Tunisia
December 14: Tunisian court approves marriage of pregnant 13-year-old
“A Tunisian court Tuesday, December 13 has approved the marriage of a 13-year-old girl to a 20-year-old relative who made her pregnant, a move that caused an uproar among organizations concerned with children's rights in the country. The marriage between the girl, from the northwestern region of Kef, and the brother of her brother-in-law took place in the presence of their parents, despite attempts to stop it.” (CNN)
 
Turkey
December 7: Crackdown in Turkey Threatens a Haven of Gender Equality Built by Kurds
“Kurdish towns must, by general agreement, have co-mayors, one man, one woman. All members of Parliament have to run on gender-balanced tickets. New hires to municipal and patronage jobs go to women until the work force is half male, half female. There is one big problem with this aspect of Kurdish life, in Turkey at least: It has, in effect, been outlawed as part of the Turkish government’s crackdown after a failed coup attempt last summer.” (New York Times)
 
December 14: Turkey neglecting women while trying to improve image
“Turkey’s government is continuing to neglect its women as it seeks to improve its image abroad following July’s attempted coup, according to the head of the Turkish Businesswomen’s Association (TİKAD). ‘Women’s NGOs should have been present’ in the delegations sent abroad, but they almost all consisted of men, Nilüfer Bulut said. ‘I favor equal representation.’” (Hurriyet)
 
December 18: Turkey's women-only volunteer group comforts Syrian refugees, helps them build a new life
“A group of women residing in Ankara have been supporting hundreds of Syrians, notably women and children, for the last two years, creating opportunities to better them for social life. Around 100 women from different ages and professions initiated the project by first visiting the Syrians' homes one by one, turning out a big volunteer campaign already subject to a scientific study that is being carried out at Ankara University.” (Daily Sabah)
   
United Arab Emirates
December 11: Sheikha Fatima: Global Summit of Women Speakers of Parliament reflects UAE’s unity
“An international summit of female parliamentary leaders reflects the UAE’s support for global dialogue, Sheikha Fatima said on Sunday, December 11. ‘Being convened under the overall theme United for Shaping the Future, the summit holds a significant value for the UAE, which represents a unique model of unity,’ said Sheikha Fatima, Mother of the Nation and Chairwoman of the General Women’s Union.” (The National)
 
December 18: Majority of UAE women happy with workplace equality
“More than half of women respondents in the UAE feel that they are offered jobs based on their experience, and that gender plays no role in the decision of a manager when hiring them, a recent survey by Bayt.com and YouGov has found. The survey measures the perceptions of women in the region, when it comes to equality at work, motivations for employment, challenges faced at work, as well as career and life ambitions.” (Khaleej Times)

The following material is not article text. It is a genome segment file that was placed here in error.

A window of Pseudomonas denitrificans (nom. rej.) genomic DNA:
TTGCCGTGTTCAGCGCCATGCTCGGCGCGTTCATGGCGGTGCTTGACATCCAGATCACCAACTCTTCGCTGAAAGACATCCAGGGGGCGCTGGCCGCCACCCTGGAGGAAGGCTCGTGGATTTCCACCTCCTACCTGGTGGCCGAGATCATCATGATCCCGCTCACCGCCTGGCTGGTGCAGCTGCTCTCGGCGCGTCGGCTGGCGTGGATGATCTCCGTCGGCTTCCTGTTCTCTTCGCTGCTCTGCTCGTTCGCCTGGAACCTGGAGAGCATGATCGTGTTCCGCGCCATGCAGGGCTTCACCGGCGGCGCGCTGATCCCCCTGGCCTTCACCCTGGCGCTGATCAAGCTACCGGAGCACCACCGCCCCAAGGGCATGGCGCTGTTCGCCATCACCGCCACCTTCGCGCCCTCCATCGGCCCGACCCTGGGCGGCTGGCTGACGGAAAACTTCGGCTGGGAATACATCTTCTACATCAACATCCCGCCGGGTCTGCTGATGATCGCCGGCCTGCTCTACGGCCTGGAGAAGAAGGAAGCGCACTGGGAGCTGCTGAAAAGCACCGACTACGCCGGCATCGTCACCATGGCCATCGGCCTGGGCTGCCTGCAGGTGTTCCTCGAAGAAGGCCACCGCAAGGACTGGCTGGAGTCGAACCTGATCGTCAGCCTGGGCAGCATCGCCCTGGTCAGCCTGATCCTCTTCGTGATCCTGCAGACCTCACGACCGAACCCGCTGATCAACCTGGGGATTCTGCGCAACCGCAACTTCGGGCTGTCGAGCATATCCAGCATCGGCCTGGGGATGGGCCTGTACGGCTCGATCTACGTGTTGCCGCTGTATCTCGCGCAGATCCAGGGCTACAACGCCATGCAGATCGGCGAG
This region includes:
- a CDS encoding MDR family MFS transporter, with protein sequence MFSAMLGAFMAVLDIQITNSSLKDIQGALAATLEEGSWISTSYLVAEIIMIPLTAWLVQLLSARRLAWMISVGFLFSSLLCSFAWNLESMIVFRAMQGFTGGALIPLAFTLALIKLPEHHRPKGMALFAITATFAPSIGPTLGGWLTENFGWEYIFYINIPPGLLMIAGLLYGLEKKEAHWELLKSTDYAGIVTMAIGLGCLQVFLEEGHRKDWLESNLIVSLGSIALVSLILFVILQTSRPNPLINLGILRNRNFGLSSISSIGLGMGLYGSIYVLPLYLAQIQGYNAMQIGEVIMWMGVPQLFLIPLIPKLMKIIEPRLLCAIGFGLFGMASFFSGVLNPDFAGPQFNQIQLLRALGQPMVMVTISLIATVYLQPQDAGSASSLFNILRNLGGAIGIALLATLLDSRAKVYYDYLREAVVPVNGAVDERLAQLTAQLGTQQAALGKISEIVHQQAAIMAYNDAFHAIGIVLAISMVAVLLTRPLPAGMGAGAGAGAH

Yemen
December 19: In pictures: Yemen's displaced women and girls
“Yemen's war between forces loyal to the internationally-recognised government of President Abdrabbuh Mansour Hadi and those allied to the Houthi rebel movement has devastated tens of thousands of lives through death, injury and displacement. Women and girls constitute half of the 2.18 million people who have been internally displaced. Here are stories of some of them now living in the Dharwan settlement, outside the capital, Sanaa.” (BBC)
 
Opinions/Analysis
December 11: How Islam Can Fight the Patriarchy (Riada Asimovic Akyol)
“Why was the government responsive to protests and outrage this time when previous attempts to reject radical changes to government policy failed? Opposition to the government’s bill was widespread, but a large amount of credit must go to open-minded Islamists — in particular, Islamist women.” (New York Times)
 
December 14: There Aren't Enough (Female) Judges in Jerusalem (Elah Alkalay)
“The date for choosing new Supreme Court justices to replace those who will be retiring is getting closer, and the judicial appointments committee has an opportunity to take a big step for gender equality by nominating four women, so that starting in 2017, there will be seven women justices of the 15 who make up the country’s most senior judicial panel.” (Haaretz)
 
Report: Women’s Labor Force Participation Across the GCC (Karen E. Young)
“Women are underrepresented in the labor force, in the public and private sectors, across the GCC. Where there is greater integration of both national and non-national women in the labor force, there is also generally more opportunity for women’s political participation.” (Arab Gulf States Institute in Washington)
 
By Kendra Heideman and Julia Craig Romano, Middle East Program            
 

The views and opinions of authors whose articles and comments are posted on this site do not necessarily reflect the views of IQC.